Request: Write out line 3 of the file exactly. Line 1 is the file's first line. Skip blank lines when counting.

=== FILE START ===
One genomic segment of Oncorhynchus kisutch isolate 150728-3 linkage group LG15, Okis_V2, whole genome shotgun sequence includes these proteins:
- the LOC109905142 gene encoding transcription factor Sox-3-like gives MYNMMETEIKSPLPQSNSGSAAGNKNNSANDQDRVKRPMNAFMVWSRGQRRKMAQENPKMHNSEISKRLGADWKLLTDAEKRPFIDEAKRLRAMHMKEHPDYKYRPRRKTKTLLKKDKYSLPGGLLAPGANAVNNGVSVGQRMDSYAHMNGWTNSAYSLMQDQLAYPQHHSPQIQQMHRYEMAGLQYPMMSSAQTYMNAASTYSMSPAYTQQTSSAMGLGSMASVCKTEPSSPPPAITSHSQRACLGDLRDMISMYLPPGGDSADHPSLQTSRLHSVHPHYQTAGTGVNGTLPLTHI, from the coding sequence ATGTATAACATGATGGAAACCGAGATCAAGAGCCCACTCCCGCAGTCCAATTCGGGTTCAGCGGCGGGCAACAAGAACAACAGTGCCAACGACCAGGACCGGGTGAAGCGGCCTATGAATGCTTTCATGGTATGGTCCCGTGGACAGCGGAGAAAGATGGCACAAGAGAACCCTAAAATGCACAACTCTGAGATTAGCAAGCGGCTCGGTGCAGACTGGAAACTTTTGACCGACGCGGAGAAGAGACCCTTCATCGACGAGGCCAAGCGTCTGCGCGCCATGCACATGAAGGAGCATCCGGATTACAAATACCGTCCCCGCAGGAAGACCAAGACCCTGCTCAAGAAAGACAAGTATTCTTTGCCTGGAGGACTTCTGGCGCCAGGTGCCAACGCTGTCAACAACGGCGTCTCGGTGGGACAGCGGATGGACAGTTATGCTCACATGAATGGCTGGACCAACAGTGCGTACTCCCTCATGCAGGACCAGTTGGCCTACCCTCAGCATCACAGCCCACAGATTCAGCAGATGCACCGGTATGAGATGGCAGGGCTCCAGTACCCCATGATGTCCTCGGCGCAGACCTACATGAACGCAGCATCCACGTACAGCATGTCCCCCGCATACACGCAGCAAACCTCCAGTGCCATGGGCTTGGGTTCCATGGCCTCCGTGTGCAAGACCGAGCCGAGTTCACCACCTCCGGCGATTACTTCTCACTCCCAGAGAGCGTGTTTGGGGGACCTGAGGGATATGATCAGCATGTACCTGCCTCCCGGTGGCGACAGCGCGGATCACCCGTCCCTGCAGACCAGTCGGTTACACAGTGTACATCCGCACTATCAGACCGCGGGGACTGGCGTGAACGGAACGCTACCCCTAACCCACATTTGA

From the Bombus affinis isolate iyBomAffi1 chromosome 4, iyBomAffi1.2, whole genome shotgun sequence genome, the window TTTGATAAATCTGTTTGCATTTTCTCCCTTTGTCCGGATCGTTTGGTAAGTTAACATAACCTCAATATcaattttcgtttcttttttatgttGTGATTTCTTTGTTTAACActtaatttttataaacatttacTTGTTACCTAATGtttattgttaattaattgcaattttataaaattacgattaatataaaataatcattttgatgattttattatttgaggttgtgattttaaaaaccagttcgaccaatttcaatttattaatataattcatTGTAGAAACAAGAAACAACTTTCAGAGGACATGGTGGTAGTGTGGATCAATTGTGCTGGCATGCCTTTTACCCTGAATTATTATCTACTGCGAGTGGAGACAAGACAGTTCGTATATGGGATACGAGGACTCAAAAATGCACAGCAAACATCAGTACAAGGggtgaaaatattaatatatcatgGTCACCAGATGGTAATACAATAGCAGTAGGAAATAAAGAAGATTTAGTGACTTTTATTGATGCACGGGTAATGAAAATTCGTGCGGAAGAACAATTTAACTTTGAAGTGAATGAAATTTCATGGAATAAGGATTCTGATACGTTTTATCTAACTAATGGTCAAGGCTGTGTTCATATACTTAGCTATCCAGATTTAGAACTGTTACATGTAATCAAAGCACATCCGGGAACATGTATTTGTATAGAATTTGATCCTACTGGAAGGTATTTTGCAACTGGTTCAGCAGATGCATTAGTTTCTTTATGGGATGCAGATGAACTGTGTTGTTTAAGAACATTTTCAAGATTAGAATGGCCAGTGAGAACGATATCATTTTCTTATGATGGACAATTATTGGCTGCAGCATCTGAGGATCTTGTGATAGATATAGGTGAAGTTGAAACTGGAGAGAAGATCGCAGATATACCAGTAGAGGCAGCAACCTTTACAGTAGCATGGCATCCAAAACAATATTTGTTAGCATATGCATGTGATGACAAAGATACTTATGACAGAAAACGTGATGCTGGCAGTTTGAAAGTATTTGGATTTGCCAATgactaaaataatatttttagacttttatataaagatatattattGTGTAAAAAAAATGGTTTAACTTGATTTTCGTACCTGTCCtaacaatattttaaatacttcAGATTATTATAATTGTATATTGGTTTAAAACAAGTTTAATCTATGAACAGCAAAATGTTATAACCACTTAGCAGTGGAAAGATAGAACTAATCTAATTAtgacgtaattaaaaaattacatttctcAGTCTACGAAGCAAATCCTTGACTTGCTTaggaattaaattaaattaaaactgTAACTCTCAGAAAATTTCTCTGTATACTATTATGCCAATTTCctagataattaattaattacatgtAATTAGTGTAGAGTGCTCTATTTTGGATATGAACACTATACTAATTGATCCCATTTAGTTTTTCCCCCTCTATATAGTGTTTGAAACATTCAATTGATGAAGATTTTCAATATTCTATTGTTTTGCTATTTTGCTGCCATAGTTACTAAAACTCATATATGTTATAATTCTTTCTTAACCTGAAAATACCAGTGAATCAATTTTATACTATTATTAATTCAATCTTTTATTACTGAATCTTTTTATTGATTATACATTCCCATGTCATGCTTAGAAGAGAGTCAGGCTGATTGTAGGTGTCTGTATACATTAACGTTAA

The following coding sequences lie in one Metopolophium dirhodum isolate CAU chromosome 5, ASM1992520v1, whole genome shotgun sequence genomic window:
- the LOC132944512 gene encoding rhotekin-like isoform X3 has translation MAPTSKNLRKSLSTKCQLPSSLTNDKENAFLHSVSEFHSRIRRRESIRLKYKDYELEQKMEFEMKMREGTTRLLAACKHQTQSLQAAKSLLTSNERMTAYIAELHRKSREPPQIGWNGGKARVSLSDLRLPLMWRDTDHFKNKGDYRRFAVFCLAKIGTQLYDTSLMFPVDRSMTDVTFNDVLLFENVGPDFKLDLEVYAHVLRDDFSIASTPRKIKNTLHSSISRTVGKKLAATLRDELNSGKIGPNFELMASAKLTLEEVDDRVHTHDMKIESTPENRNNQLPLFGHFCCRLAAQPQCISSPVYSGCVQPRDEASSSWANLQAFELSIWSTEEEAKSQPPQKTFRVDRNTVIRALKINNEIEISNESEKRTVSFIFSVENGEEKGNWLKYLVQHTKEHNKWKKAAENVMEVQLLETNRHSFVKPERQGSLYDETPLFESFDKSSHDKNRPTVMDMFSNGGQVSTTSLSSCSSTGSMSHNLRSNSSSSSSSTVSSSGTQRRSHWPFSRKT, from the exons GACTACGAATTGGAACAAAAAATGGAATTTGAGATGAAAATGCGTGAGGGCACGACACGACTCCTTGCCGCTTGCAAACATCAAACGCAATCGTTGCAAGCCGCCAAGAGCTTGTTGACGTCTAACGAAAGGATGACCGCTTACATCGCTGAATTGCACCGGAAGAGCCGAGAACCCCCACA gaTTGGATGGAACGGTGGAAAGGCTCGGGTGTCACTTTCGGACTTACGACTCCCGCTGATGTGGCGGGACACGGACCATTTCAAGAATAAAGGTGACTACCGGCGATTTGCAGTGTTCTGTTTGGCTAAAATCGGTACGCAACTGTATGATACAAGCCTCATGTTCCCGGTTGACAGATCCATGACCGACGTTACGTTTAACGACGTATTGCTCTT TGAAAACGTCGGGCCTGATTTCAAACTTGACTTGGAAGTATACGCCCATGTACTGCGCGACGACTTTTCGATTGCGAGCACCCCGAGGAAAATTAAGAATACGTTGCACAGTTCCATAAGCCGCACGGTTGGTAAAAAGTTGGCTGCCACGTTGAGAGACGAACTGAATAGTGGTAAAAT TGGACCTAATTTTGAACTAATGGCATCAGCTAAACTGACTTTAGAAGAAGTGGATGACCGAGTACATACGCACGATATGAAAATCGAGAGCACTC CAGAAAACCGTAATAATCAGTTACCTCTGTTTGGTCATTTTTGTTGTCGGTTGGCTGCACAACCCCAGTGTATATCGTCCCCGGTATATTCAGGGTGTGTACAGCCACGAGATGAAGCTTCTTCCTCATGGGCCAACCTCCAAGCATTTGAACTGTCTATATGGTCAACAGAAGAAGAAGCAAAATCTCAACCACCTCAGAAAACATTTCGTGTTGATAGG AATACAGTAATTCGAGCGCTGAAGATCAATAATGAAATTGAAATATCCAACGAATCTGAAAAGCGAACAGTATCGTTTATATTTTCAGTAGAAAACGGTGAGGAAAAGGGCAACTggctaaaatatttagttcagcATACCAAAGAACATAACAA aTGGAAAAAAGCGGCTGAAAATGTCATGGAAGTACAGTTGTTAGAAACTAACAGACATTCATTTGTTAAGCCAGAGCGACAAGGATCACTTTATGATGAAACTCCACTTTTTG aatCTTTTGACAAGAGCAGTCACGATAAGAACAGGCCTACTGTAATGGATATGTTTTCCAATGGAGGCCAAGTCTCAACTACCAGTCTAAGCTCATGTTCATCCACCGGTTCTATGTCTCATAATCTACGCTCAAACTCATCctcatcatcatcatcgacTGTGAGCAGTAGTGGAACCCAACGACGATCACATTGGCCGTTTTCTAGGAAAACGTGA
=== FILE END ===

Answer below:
From the Bombus affinis isolate iyBomAffi1 chromosome 4, iyBomAffi1.2, whole genome shotgun sequence genome, the window TTTGATAAATCTGTTTGCATTTTCTCCCTTTGTCCGGATCGTTTGGTAAGTTAACATAACCTCAATATcaattttcgtttcttttttatgttGTGATTTCTTTGTTTAACActtaatttttataaacatttacTTGTTACCTAATGtttattgttaattaattgcaattttataaaattacgattaatataaaataatcattttgatgattttattatttgaggttgtgattttaaaaaccagttcgaccaatttcaatttattaatataattcatTGTAGAAACAAGAAACAACTTTCAGAGGACATGGTGGTAGTGTGGATCAATTGTGCTGGCATGCCTTTTACCCTGAATTATTATCTACTGCGAGTGGAGACAAGACAGTTCGTATATGGGATACGAGGACTCAAAAATGCACAGCAAACATCAGTACAAGGggtgaaaatattaatatatcatgGTCACCAGATGGTAATACAATAGCAGTAGGAAATAAAGAAGATTTAGTGACTTTTATTGATGCACGGGTAATGAAAATTCGTGCGGAAGAACAATTTAACTTTGAAGTGAATGAAATTTCATGGAATAAGGATTCTGATACGTTTTATCTAACTAATGGTCAAGGCTGTGTTCATATACTTAGCTATCCAGATTTAGAACTGTTACATGTAATCAAAGCACATCCGGGAACATGTATTTGTATAGAATTTGATCCTACTGGAAGGTATTTTGCAACTGGTTCAGCAGATGCATTAGTTTCTTTATGGGATGCAGATGAACTGTGTTGTTTAAGAACATTTTCAAGATTAGAATGGCCAGTGAGAACGATATCATTTTCTTATGATGGACAATTATTGGCTGCAGCATCTGAGGATCTTGTGATAGATATAGGTGAAGTTGAAACTGGAGAGAAGATCGCAGATATACCAGTAGAGGCAGCAACCTTTACAGTAGCATGGCATCCAAAACAATATTTGTTAGCATATGCATGTGATGACAAAGATACTTATGACAGAAAACGTGATGCTGGCAGTTTGAAAGTATTTGGATTTGCCAATgactaaaataatatttttagacttttatataaagatatattattGTGTAAAAAAAATGGTTTAACTTGATTTTCGTACCTGTCCtaacaatattttaaatacttcAGATTATTATAATTGTATATTGGTTTAAAACAAGTTTAATCTATGAACAGCAAAATGTTATAACCACTTAGCAGTGGAAAGATAGAACTAATCTAATTAtgacgtaattaaaaaattacatttctcAGTCTACGAAGCAAATCCTTGACTTGCTTaggaattaaattaaattaaaactgTAACTCTCAGAAAATTTCTCTGTATACTATTATGCCAATTTCctagataattaattaattacatgtAATTAGTGTAGAGTGCTCTATTTTGGATATGAACACTATACTAATTGATCCCATTTAGTTTTTCCCCCTCTATATAGTGTTTGAAACATTCAATTGATGAAGATTTTCAATATTCTATTGTTTTGCTATTTTGCTGCCATAGTTACTAAAACTCATATATGTTATAATTCTTTCTTAACCTGAAAATACCAGTGAATCAATTTTATACTATTATTAATTCAATCTTTTATTACTGAATCTTTTTATTGATTATACATTCCCATGTCATGCTTAGAAGAGAGTCAGGCTGATTGTAGGTGTCTGTATACATTAACGTTAA